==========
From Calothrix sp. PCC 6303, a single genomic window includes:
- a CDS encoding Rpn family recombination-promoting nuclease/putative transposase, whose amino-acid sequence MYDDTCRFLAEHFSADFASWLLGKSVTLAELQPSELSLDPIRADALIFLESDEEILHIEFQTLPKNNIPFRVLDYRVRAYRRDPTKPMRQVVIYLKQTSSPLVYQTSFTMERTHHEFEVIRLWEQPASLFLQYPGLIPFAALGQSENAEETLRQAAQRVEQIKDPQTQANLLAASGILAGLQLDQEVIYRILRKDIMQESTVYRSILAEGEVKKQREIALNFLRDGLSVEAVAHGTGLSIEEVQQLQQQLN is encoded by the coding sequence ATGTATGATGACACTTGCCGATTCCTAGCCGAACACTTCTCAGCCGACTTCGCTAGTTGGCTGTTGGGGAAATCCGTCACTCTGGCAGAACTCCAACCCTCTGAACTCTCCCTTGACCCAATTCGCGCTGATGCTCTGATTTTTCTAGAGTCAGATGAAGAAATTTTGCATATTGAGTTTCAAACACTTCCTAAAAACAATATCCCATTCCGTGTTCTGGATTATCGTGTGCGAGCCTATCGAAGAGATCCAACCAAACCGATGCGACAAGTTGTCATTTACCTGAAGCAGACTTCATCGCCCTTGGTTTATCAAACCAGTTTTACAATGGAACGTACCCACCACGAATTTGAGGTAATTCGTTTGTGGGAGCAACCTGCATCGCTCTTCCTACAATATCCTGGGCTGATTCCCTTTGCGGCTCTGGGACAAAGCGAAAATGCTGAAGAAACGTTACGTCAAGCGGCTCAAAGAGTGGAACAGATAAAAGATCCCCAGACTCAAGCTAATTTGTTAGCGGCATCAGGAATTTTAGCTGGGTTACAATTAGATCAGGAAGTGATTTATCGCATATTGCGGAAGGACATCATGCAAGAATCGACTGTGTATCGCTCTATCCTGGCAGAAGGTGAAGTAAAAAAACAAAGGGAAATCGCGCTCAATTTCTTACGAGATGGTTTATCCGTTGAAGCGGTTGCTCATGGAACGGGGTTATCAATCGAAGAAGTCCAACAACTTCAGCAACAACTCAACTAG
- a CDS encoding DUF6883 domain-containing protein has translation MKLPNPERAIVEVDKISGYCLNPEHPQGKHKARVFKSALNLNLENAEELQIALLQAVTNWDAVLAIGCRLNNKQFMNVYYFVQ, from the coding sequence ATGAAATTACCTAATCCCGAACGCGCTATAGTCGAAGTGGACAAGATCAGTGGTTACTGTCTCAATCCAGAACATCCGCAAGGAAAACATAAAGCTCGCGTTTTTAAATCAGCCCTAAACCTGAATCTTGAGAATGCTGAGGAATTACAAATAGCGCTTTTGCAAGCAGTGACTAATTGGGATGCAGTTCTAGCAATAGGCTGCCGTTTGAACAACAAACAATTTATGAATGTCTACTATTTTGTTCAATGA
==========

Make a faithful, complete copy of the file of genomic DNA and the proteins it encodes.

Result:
From Calothrix sp. PCC 6303, a single genomic window includes:
- a CDS encoding Rpn family recombination-promoting nuclease/putative transposase, whose amino-acid sequence MYDDTCRFLAEHFSADFASWLLGKSVTLAELQPSELSLDPIRADALIFLESDEEILHIEFQTLPKNNIPFRVLDYRVRAYRRDPTKPMRQVVIYLKQTSSPLVYQTSFTMERTHHEFEVIRLWEQPASLFLQYPGLIPFAALGQSENAEETLRQAAQRVEQIKDPQTQANLLAASGILAGLQLDQEVIYRILRKDIMQESTVYRSILAEGEVKKQREIALNFLRDGLSVEAVAHGTGLSIEEVQQLQQQLN is encoded by the coding sequence ATGTATGATGACACTTGCCGATTCCTAGCCGAACACTTCTCAGCCGACTTCGCTAGTTGGCTGTTGGGGAAATCCGTCACTCTGGCAGAACTCCAACCCTCTGAACTCTCCCTTGACCCAATTCGCGCTGATGCTCTGATTTTTCTAGAGTCAGATGAAGAAATTTTGCATATTGAGTTTCAAACACTTCCTAAAAACAATATCCCATTCCGTGTTCTGGATTATCGTGTGCGAGCCTATCGAAGAGATCCAACCAAACCGATGCGACAAGTTGTCATTTACCTGAAGCAGACTTCATCGCCCTTGGTTTATCAAACCAGTTTTACAATGGAACGTACCCACCACGAATTTGAGGTAATTCGTTTGTGGGAGCAACCTGCATCGCTCTTCCTACAATATCCTGGGCTGATTCCCTTTGCGGCTCTGGGACAAAGCGAAAATGCTGAAGAAACGTTACGTCAAGCGGCTCAAAGAGTGGAACAGATAAAAGATCCCCAGACTCAAGCTAATTTGTTAGCGGCATCAGGAATTTTAGCTGGGTTACAATTAGATCAGGAAGTGATTTATCGCATATTGCGGAAGGACATCATGCAAGAATCGACTGTGTATCGCTCTATCCTGGCAGAAGGTGAAGTAAAAAAACAAAGGGAAATCGCGCTCAATTTCTTACGAGATGGTTTATCCGTTGAAGCGGTTGCTCATGGAACGGGGTTATCAATCGAAGAAGTCCAACAACTTCAGCAACAACTCAACTAG
- a CDS encoding DUF6883 domain-containing protein has translation MKLPNPERAIVEVDKISGYCLNPEHPQGKHKARVFKSALNLNLENAEELQIALLQAVTNWDAVLAIGCRLNNKQFMNVYYFVQ, from the coding sequence ATGAAATTACCTAATCCCGAACGCGCTATAGTCGAAGTGGACAAGATCAGTGGTTACTGTCTCAATCCAGAACATCCGCAAGGAAAACATAAAGCTCGCGTTTTTAAATCAGCCCTAAACCTGAATCTTGAGAATGCTGAGGAATTACAAATAGCGCTTTTGCAAGCAGTGACTAATTGGGATGCAGTTCTAGCAATAGGCTGCCGTTTGAACAACAAACAATTTATGAATGTCTACTATTTTGTTCAATGA